To arrange a meeting for funeral planning, please contact Fr. Brian or Dcn. Ken Kabat at the Parish Office. To begin, however, feel free to begin thinking about Scripture readings and music (see below), or you can wait until meeting with Father or Deacon.
The Funeral Rites of the Catholic Church reflect the deep need within the human soul to love and honor those who have died, and to turn to God our Maker for assistance, consolation, and reassurance. These Rites consist of a Funeral Vigil (also known as a wake), the Funeral Liturgy, and the Rite of Committal (burial).
At the Vigil, the community gathers to pray to God for the deceased, as well as for those who mourn. This is also the primary time for remembering our loved one: stories are told, memories are shared, laughs are had, tears are shed, photos are exchanged, and so on. At the Vigil, the faithful keep the deceased in prayer as they wait for the celebration of the Funeral Liturgy. Oftentimes, the Vigil is celebrated the evening prior to the Funeral Liturgy, at the funeral home or, sometimes, at the church itself. This can be discussed with the funeral home and the parish.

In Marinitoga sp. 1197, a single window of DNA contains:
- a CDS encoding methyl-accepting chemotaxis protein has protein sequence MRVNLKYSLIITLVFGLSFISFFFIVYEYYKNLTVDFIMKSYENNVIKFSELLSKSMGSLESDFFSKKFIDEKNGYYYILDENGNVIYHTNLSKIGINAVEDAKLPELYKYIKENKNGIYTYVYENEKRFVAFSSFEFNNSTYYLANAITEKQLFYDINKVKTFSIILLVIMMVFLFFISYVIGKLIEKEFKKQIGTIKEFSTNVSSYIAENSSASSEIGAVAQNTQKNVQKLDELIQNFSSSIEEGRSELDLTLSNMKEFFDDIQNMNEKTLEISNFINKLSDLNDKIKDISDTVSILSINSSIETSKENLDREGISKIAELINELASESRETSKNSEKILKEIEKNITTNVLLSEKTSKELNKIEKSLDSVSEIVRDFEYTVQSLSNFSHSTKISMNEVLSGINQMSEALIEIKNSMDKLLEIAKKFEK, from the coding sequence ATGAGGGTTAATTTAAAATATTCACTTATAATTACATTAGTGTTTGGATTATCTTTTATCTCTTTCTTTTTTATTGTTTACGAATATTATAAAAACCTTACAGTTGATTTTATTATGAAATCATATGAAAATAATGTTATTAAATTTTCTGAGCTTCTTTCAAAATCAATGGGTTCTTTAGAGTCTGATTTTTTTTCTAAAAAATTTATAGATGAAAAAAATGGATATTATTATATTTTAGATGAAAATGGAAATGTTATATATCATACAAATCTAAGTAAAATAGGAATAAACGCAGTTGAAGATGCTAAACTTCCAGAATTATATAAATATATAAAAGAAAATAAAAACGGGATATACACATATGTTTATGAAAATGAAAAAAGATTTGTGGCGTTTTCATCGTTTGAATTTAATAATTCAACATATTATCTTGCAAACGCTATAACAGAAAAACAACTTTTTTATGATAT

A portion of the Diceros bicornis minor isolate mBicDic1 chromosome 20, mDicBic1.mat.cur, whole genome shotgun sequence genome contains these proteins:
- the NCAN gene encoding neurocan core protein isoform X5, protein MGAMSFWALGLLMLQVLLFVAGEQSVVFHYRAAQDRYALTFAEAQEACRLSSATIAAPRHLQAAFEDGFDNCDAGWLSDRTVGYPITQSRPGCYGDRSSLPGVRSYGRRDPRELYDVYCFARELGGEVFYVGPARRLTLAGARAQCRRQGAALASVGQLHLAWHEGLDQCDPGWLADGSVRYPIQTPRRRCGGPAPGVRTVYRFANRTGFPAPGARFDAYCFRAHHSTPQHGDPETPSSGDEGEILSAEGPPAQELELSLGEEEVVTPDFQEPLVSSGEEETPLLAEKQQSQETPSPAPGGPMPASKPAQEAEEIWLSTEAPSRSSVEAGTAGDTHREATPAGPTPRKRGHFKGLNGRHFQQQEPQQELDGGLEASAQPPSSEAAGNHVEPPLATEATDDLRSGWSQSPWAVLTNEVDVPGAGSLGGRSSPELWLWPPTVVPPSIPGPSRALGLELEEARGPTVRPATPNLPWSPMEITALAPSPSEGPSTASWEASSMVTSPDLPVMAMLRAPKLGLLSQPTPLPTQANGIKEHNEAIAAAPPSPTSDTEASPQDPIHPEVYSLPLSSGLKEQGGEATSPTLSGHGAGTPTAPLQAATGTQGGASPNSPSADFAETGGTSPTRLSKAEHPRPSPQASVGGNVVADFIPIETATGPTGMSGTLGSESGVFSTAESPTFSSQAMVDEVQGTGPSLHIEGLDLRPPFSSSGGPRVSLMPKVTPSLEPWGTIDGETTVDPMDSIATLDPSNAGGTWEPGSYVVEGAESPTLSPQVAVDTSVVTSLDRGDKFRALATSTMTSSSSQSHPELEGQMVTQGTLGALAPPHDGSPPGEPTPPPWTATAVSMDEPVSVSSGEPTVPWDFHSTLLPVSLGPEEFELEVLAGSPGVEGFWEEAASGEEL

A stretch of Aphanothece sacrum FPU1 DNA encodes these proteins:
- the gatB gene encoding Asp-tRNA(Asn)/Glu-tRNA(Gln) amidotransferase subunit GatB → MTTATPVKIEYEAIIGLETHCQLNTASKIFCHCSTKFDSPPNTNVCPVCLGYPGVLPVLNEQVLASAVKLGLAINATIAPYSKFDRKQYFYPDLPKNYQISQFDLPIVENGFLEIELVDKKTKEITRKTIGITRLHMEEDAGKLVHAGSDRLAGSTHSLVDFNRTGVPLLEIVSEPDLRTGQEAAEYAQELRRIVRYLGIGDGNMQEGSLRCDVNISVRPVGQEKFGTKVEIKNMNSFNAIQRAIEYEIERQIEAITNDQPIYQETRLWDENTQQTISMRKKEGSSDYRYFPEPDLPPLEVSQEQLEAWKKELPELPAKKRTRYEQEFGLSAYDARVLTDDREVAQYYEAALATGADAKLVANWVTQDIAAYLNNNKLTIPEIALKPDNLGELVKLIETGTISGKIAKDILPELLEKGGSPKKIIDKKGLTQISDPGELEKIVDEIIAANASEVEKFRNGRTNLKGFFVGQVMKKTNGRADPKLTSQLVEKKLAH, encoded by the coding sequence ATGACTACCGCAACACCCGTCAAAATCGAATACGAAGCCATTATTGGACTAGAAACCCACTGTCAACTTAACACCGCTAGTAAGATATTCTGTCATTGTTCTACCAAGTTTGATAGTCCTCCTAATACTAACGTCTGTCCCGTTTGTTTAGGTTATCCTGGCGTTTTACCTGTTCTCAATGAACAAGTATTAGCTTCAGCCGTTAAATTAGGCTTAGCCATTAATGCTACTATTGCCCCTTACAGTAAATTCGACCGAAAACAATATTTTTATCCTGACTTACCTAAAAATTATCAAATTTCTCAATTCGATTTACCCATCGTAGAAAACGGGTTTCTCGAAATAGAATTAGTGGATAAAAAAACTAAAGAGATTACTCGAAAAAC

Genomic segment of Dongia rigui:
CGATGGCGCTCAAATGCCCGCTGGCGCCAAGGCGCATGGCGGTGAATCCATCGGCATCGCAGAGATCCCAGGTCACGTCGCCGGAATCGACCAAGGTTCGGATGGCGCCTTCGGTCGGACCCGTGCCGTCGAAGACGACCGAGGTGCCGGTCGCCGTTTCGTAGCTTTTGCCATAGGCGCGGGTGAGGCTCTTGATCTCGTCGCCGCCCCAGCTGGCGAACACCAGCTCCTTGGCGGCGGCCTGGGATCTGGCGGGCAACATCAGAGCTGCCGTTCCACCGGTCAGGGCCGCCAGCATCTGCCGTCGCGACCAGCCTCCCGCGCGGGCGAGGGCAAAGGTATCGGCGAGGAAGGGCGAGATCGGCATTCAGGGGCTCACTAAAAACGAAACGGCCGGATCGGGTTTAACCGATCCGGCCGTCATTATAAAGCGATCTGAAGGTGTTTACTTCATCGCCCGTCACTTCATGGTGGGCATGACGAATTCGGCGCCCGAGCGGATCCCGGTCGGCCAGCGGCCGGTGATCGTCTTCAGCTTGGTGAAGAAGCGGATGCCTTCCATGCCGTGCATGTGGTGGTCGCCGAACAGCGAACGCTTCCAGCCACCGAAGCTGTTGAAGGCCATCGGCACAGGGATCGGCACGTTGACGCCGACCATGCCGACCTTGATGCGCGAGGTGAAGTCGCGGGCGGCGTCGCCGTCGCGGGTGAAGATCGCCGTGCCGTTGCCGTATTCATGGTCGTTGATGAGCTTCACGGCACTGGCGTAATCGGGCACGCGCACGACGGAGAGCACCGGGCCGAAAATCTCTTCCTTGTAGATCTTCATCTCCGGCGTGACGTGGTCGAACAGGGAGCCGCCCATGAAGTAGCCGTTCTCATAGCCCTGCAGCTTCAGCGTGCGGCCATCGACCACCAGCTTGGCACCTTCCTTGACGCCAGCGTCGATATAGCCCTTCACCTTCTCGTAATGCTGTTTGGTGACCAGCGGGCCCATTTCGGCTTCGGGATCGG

At the Funeral Liturgy (whether it is a Mass, or a Liturgy of the Word with Commendation) the community brings the body of the deceased before God, asking God to take their loved one to himself. The Funeral Liturgy is a significant turning point, in that the mourners begin to ritually "let go" of the deceased, and entrust the person to the loving mercy of Almighty God. It is a time of great faith, mixed with sorrow and hope. Additionally, the Eucharist is celebrated, reminding all those gathered that the Body and Blood of Christ is "food for the journey:" the journey through this life, through death, and into the fullness of life beyond death.
The last of the Funeral Rites is the Rite of Committal (also known as the Burial Rite). Many times this Rite takes place later on the same day as the Funeral Liturgy. However, the Rite of Committal can occur the day after the Funeral Liturgy, or even further beyond that. At the burial, the body of the deceased is committed to the ground: "earth to earth, ashes to ashes, and dust to dust." This Rite can be the most difficult for mourners, as the reality of death and separation becomes very real. But we pray at the graveside that, because Jesus died, was laid in the tomb, and rose from there, we have hope that those who are buried with faith in Christ within their hearts, will also rise with him. And so, for the faithful, the grave is a sign of hope because it was the path that Jesus himself took.